The very term brings to bear largely dystopian scenarios in a country like India. It is perceived, at best, as yet another means to privilege the affluent and powerful and exclude the rest of the population. At worst, it is, of course, the terminator!
At this moment, countries like India (at least the ones I am familiar with, across Asia) are all on an uncertain journey where ‘growth’ and ‘development’ as defined by western institutions are the goal! The result is a state of ‘unbelonging’ where we don’t belong anymore to our own traditional value systems because they don’t seem to be cool any longer. But at the same time, we don’t totally belong to the Western ecosystem either. In the midst of this state of being uprooted, technology has arrived to further disrupt. This disruption has been good and bad. While technology like the mobile phone has made for a much more inclusive infrastructure to access information etc, there is also technology such as that being used by high end hospitals that is totally out of reach even for many middle class citizens and is further widening the divide between the ‘techno privileged’ and the ‘techno marginalized’.
And, then, there is the scenario of industries being affected by large job losses due to automation. The narrative of losing jobs to machines is entering popular culture in a big way right at this moment.
In the midst of this world of science fiction becoming reality, what does a user experience designer envision the role of AI to be? How can AI serve the greater good? After having participated in panel discussions at the AI for Good conference organized by the United Nations at Geneva in 2017, I am sure that the future with AI does NOT have to dystopian.
1. What is the shared vision of a ‘good’ and desired future for humanity (say in 5 years’ time)? if this is in place, then can AI be designed to help the human race achieve that envisioned future? With no consensus about what is good and desirable, designing of AI will be dependent on corporate/political goals and fragmented / siloed objectives. And these, even if well intentioned, may not work to reinforce each other since they will not be coordinated into a coherent plan. Take the case of algorithmic biases.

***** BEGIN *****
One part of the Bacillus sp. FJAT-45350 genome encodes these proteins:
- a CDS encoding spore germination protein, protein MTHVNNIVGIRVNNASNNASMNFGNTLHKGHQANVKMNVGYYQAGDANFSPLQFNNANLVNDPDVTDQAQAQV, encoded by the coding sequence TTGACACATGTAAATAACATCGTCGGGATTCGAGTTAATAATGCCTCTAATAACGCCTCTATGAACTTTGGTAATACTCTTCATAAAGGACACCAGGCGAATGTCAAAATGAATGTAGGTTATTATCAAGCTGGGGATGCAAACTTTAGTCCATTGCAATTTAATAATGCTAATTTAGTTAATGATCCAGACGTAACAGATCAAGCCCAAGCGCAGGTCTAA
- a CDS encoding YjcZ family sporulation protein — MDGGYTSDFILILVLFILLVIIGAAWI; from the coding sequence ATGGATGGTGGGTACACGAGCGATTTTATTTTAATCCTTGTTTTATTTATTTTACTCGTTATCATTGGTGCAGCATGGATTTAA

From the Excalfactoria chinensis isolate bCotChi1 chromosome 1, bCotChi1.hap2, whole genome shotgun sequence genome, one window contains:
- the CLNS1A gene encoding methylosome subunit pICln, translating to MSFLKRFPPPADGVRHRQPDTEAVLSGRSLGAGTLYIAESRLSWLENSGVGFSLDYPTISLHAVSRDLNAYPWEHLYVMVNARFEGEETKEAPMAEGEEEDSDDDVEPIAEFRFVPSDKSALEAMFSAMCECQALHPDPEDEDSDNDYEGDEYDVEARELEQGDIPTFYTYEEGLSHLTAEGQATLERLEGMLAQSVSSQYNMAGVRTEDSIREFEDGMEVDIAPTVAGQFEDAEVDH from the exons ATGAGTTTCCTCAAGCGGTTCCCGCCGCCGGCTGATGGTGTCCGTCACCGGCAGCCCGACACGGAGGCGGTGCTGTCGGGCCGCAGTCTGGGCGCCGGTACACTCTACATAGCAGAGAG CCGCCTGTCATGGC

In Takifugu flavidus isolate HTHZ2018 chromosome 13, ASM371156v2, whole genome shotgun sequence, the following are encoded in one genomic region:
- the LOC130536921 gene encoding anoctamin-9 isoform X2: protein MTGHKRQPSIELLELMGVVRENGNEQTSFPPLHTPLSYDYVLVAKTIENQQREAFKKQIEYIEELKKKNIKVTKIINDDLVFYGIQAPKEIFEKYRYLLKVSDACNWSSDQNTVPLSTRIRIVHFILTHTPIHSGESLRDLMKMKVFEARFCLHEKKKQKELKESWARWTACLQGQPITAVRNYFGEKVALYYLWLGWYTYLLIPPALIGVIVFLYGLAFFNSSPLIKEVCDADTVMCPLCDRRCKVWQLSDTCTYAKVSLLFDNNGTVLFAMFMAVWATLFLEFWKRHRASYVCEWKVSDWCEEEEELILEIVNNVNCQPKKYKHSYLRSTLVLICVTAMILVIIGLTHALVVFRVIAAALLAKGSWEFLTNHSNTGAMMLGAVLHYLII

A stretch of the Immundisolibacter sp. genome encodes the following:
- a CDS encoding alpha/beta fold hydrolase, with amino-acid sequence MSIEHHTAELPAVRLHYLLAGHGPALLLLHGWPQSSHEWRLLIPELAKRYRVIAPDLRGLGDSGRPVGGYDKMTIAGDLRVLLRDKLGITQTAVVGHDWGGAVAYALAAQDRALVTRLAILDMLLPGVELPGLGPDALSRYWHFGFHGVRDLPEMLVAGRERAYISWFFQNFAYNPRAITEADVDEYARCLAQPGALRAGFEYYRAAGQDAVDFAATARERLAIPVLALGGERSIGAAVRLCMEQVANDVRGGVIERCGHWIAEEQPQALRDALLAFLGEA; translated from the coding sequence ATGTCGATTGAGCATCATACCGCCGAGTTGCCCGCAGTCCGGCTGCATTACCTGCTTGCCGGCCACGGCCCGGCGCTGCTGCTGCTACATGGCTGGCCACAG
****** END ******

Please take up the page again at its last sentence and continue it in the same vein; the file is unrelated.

There is much that is now being said about the challenge of algorithmic biases in current AI systems. In other words, are the unwanted biases that cause discrimination and conflict in the real world being carried forward by the creators of the algorithms that drive AI systems?
The Gender Shades project at MIT, for example, is using an intersectional approach to test AI systems to ascertain levels of bias.Therefore, can we use a Universal Values Framework like the one created by Schwartz or the United Nation’s Sustainable Development Goals Framework as the nonnegotiable fundamental objectives to be achieved by AI systems.
2. AI must be inclusive and accessible to all. For many emerging countries, can we design and put in place community based access of AI? For our countries where individual access may be difficult AND the cultural DNA is more collective than individualist, community based access of emergent infrastructure has helped tremendously. We should explore this for AI too.
3. Are there new principles of design that are likely to emerge for technologies such as AI that are designed to not just manipulate data but actually learn from users? It is clear that designers and data scientists have to learn to work together, given the critical role both will play in the machine learning and data heavy future.
Fabien Girardin says, in his paper, ‘When User Experience Designers Partner with Data Scientists’, ‘In particular, we are witnessing a new practice that requires a tight partnership between designers and data scientists, as systems with feedback loops can only be imagined, built, and improved with a holistic view of the how users’ experiences are affected by interactions between data, algorithms, and interfaces.’
He also lists an interesting set of objectives for user experience design when working with these new technologies, such as –design for uncertainty, design for peace of mind, design for time well spent, design for fairness, design for conversation, etc.
A beginning has been made, to ensure that there are an agreed upon set of inclusive global objectives and ethics that are always taken into consideration for design of AI systems, by institutions such as the United Nations (AI for Good Global Summit – 2017 Report) and the Future of Life Institute.
With these initiatives in place, we will, hopefully, succeed in changing the world to a better place for all instead of the brave new one that Huxley so eloquently warned us about.